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No cavity barrier at top of timber frame

Discussion in 'Building' started by delurk79, 22 Sep 2020.

  1. delurk79

    delurk79

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    Hi,
    I live in a timber frame house, it's approx 13 years old. In general it is warm but over the years I've noticed some draughts at times, in places such as when I have changed a socket on an external wall or from the sides of the (unused) gas fire. I can hold a feather near the sides of the gas fire to show the draught. The plasterboard on the external walls is backed with kingspan.

    So clearly the air is getting into the gap between the external blockwork and the back of the kingspan. I've tried a few things over the years like fixing any vents (in some cases the ducting wasn't long enough and left a gap) but the draught remains.

    Recently had some work done on attic and I noticed that in the eaves I can see a gap between the wall plate and the plasterboard (photo attached). Should this gap be here (I don't think so, after some googling) - and if not what could I block it with as a DIY job? It's not easy to access from my attic flooring due to the slope of the roof. I was thinking of stuffing some of the attic insulation into the top of the gap (while being careful that the airflow from the soffits into the attic remains). I could just about manage that in terms of reach with a piece of timber.

    Is that safe and sufficient? I mean ideally maybe the bottom slates could be removed and some kind of standard barrier could be put in but I'm looking at a DIY option that is safe and will help.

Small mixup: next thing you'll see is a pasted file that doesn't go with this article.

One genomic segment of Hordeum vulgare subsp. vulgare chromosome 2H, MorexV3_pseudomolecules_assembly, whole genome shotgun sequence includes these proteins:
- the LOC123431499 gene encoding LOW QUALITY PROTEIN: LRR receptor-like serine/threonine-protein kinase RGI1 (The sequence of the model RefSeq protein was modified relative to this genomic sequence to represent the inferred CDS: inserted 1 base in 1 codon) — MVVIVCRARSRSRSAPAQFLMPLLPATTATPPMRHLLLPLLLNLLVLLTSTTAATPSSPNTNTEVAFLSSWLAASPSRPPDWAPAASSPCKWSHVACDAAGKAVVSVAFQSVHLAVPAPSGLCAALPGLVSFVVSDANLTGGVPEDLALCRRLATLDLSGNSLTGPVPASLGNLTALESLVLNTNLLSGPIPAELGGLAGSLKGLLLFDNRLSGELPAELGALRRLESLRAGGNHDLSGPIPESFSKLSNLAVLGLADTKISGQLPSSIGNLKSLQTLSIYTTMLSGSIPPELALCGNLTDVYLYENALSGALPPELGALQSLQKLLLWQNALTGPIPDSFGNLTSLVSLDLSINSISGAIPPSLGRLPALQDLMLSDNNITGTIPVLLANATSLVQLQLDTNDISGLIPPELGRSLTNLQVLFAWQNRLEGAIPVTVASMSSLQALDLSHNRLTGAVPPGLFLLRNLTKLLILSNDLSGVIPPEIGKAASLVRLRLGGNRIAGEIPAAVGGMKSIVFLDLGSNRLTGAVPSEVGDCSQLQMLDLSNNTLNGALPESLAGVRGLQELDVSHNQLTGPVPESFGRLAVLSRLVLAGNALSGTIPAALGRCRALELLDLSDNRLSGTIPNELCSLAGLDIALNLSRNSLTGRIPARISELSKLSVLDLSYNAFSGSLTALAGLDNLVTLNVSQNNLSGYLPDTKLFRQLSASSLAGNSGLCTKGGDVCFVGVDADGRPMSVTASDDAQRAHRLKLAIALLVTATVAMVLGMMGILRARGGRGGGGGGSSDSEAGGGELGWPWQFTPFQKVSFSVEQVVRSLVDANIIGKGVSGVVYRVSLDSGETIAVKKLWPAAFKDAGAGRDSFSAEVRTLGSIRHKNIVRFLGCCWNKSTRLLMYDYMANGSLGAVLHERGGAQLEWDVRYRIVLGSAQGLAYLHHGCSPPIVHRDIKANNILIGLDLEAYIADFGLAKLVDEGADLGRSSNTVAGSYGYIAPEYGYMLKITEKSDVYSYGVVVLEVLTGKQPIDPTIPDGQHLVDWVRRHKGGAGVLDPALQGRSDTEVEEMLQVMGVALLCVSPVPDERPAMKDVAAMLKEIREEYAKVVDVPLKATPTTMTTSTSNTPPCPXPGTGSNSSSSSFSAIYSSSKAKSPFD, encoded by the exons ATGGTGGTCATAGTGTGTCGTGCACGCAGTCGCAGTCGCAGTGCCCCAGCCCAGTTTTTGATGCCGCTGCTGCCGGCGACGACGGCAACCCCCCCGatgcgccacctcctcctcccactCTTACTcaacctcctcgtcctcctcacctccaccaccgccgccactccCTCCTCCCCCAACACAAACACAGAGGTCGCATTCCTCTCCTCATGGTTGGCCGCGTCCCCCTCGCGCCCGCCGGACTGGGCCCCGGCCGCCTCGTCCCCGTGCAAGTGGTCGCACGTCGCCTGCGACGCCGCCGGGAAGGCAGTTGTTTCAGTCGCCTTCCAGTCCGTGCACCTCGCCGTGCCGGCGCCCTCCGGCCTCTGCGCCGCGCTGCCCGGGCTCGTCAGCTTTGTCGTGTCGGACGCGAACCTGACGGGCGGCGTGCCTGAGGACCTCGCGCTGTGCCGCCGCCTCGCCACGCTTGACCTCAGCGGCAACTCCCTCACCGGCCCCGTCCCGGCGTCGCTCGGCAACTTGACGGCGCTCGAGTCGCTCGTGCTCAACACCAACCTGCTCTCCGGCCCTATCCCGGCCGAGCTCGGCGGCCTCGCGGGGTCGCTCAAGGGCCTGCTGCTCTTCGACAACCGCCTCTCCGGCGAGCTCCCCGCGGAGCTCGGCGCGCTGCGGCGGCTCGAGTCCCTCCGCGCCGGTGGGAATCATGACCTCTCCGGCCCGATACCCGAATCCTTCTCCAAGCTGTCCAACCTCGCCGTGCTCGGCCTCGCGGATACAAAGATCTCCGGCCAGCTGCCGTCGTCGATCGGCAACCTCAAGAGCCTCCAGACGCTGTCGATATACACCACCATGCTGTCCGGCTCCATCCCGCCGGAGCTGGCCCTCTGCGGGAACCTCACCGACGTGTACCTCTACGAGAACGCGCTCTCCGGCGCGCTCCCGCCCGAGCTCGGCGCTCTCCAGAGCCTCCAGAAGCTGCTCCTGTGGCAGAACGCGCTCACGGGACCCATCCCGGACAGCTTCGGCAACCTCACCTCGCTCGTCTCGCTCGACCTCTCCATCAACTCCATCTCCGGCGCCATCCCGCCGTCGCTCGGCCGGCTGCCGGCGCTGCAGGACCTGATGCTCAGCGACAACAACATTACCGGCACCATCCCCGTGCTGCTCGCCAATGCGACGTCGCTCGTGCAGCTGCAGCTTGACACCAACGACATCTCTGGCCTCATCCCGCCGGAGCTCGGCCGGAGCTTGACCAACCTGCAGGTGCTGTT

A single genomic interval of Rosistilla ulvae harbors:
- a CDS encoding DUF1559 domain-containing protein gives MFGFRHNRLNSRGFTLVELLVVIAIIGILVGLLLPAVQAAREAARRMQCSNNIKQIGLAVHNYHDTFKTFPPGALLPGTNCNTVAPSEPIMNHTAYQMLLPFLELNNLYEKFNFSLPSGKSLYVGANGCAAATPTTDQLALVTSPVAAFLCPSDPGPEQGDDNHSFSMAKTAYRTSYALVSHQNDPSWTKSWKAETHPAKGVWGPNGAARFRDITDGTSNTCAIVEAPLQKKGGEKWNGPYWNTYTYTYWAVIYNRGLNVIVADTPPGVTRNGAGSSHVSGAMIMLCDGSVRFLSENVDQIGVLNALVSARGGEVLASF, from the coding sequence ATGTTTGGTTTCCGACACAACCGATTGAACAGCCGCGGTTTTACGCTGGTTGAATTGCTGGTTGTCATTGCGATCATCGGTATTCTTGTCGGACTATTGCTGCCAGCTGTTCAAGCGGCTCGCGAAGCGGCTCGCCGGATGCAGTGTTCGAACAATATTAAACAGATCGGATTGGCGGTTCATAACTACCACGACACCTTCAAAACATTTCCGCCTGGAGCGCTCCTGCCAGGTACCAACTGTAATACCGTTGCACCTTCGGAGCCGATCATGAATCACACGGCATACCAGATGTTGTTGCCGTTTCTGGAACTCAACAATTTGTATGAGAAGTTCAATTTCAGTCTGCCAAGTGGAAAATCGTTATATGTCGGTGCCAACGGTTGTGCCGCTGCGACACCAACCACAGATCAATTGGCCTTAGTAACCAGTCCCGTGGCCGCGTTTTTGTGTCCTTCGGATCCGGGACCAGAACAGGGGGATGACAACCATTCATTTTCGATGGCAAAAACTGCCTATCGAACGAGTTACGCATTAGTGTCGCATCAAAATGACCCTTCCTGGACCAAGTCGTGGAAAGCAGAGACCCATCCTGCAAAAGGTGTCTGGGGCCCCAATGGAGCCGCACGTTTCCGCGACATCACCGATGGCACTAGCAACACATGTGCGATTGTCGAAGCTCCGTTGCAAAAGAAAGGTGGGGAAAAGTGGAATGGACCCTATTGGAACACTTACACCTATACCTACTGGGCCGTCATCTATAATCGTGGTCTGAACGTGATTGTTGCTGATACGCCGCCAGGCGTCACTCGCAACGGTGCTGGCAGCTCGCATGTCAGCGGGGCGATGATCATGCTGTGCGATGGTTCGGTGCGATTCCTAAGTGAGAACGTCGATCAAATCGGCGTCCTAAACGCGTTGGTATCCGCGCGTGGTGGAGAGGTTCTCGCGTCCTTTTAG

Thanks

    wallplate2.jpg wallplate1.jpg
     
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  3. ^woody^

    ^woody^

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    Timber frame cavities are normally vented to allow moisture to evaporate away
     
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  4. denso13

    denso13

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    The cavities in timber frame homes are ventilated by perpend vents and can be draughty.

    The insulation should go over the wall plate in your photos but it isn't a big failure. It isn't connected to the draughts you are experiencing.
     
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  5. delurk79

    delurk79

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    Thanks - so the idea is that air can/should get into that cavity but any hole put into the internal envelope (kingspan backed plasterboard) should not if possible allow that air inside? So the failure would be anywhere that air gets in (badly installed things such as plasterboard not going all the way to floor, badly fitted switches sockets, fireplace etc) rather than the gap at the top?
     
  6. delurk79

    delurk79

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    The house is plastered (plaster covers blocks, no bricks). Do perpend vents still apply then? I don't see any. Thanks
     
  7. denso13

    denso13

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    Yes, it is required by the timber frame, not what the external wall is finished with.
     
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